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          The transplantation of bone marrow to restore a healthy blood system in leukemia patients is limited by the unavailability of hematopoietic stem cells in quantity and purity that are crucial for successful transplantation. Because of their relative rarity (one in every 10,000 bone marrow cells) and the difficulty of separating them from other components of the blood, bone marrow transplants are generally impure. All cells of the body express on their surface a set of molecules called histocompatibility antigens. If a patient receives a transplant of hematopoietic stem cells from a donor that has histocompatibility antigens different from his own, the patient's body will recognize and react to the cells as foreign. To increase the likelihood that histocompatibility antigens will match, it is preferred that donor be a related sibling of the transplant recipient.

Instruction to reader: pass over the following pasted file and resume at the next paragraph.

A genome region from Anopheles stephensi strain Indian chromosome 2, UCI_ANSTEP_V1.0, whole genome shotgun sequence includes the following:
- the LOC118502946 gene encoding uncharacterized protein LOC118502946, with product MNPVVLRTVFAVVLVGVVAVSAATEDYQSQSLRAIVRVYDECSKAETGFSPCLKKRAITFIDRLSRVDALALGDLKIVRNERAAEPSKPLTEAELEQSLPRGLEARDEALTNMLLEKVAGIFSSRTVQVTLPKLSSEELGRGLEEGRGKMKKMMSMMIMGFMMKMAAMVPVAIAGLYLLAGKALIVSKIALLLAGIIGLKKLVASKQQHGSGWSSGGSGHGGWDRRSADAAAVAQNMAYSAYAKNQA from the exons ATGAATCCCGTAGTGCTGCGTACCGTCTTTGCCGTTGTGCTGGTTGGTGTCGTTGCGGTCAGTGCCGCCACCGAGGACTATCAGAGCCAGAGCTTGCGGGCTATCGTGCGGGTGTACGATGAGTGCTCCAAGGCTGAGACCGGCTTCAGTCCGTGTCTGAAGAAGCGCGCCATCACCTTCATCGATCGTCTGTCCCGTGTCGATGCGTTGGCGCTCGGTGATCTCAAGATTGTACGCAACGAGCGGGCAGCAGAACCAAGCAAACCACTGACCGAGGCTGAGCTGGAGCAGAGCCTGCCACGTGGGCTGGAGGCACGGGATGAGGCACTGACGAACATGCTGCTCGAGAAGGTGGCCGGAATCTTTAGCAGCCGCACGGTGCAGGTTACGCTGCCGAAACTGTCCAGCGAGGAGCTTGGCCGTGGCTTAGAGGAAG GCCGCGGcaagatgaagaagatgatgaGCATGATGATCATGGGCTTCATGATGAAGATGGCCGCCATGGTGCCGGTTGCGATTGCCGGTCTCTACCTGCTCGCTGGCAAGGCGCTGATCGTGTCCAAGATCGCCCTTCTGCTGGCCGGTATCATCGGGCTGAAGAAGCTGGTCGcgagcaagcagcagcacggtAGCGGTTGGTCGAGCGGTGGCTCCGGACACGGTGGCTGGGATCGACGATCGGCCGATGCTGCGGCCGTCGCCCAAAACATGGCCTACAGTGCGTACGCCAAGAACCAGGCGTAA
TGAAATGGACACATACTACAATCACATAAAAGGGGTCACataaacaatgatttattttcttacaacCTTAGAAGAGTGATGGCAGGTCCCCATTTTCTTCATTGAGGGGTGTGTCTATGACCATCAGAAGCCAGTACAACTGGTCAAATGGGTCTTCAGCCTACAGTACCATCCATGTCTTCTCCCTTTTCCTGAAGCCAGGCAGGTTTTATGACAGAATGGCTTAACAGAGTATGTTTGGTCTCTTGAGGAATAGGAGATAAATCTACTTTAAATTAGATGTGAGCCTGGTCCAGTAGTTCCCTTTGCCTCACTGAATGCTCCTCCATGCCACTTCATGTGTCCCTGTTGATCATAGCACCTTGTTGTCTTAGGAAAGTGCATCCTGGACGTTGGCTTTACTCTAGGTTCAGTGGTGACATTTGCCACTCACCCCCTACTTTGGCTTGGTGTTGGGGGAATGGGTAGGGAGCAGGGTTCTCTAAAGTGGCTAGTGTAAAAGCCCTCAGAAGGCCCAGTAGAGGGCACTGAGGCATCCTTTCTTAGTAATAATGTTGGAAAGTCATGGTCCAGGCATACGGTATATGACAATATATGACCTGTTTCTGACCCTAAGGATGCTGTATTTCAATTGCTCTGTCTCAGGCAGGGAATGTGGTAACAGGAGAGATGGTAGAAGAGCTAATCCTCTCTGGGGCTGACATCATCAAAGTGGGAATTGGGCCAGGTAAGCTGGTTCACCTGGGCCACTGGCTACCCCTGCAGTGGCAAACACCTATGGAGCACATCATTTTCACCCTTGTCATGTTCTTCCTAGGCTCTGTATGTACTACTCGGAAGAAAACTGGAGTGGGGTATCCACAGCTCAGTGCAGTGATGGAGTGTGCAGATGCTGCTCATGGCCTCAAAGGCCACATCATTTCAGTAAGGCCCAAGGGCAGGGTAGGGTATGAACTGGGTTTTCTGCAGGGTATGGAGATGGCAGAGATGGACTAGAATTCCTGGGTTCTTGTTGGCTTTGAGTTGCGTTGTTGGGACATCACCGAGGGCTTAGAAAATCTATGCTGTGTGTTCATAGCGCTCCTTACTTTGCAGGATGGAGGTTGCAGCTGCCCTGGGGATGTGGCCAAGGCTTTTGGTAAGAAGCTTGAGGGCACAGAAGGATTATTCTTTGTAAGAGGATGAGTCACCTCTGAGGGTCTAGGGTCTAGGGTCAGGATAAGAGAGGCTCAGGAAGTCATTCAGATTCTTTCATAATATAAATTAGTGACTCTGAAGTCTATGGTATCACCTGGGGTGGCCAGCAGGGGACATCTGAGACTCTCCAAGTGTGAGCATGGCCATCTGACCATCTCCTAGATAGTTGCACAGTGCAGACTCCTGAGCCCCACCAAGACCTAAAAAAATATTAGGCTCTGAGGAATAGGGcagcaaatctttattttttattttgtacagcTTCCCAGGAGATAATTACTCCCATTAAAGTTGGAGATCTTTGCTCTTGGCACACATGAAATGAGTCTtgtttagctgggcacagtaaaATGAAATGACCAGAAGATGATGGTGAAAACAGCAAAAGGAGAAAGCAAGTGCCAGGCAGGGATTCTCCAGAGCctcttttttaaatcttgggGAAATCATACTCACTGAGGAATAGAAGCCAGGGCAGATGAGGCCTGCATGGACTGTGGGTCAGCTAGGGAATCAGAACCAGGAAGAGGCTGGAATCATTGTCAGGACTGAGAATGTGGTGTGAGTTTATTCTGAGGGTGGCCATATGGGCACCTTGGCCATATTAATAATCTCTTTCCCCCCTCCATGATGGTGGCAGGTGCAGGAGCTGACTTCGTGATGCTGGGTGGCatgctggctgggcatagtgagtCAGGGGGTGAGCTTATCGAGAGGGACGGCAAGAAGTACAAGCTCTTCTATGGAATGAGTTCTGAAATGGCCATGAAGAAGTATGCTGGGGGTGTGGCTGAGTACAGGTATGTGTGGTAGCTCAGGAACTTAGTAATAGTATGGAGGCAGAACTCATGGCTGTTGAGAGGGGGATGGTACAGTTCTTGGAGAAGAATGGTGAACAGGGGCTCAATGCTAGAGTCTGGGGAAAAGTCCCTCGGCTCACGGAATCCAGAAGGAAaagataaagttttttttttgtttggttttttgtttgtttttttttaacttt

Even if their histocompatibility antigens do match, however, hematopoietic stem cell transplants can be contaminated by T-cells from the donor's immune system. This contamination can cause the recipient's body to reject the transplant or can produce an immune reaction in which the T-cells of the transplant attack the tissues of the recipient's body, leading to a potentially lethal condition known as
graft-versus-host disease. To solve the problem of immune rejection, autologous transplantations should be performed, but the inability to purify the material leads to the risk that diseased or cancerous cells in the transplant will be reintroduced to the patient along with the stem cells. Obtaining purified hematopoietic stem cells is a major challenge, and purification in a clinical setting is expensive and difficult.